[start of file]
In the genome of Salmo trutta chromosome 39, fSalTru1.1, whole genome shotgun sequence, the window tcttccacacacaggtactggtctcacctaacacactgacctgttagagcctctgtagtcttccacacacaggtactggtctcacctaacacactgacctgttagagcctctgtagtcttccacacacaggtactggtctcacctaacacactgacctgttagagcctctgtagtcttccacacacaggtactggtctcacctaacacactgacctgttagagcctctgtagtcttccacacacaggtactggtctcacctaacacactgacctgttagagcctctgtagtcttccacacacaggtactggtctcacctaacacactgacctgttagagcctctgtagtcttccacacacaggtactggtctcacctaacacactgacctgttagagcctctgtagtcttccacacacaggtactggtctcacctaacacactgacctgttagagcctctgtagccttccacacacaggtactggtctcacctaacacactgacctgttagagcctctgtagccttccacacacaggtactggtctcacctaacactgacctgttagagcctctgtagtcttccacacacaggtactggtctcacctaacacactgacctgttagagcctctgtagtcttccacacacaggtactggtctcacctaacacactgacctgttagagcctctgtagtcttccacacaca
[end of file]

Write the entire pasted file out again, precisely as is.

In the genome of Salmo trutta chromosome 39, fSalTru1.1, whole genome shotgun sequence, the window tcttccacacacaggtactggtctcacctaacacactgacctgttagagcctctgtagtcttccacacacaggtactggtctcacctaacacactgacctgttagagcctctgtagtcttccacacacaggtactggtctcacctaacacactgacctgttagagcctctgtagtcttccacacacaggtactggtctcacctaacacactgacctgttagagcctctgtagtcttccacacacaggtactggtctcacctaacacactgacctgttagagcctctgtagtcttccacacacaggtactggtctcacctaacacactgacctgttagagcctctgtagtcttccacacacaggtactggtctcacctaacacactgacctgttagagcctctgtagtcttccacacacaggtactggtctcacctaacacactgacctgttagagcctctgtagccttccacacacaggtactggtctcacctaacacactgacctgttagagcctctgtagccttccacacacaggtactggtctcacctaacactgacctgttagagcctctgtagtcttccacacacaggtactggtctcacctaacacactgacctgttagagcctctgtagtcttccacacacaggtactggtctcacctaacacactgacctgttagagcctctgtagtcttccacacaca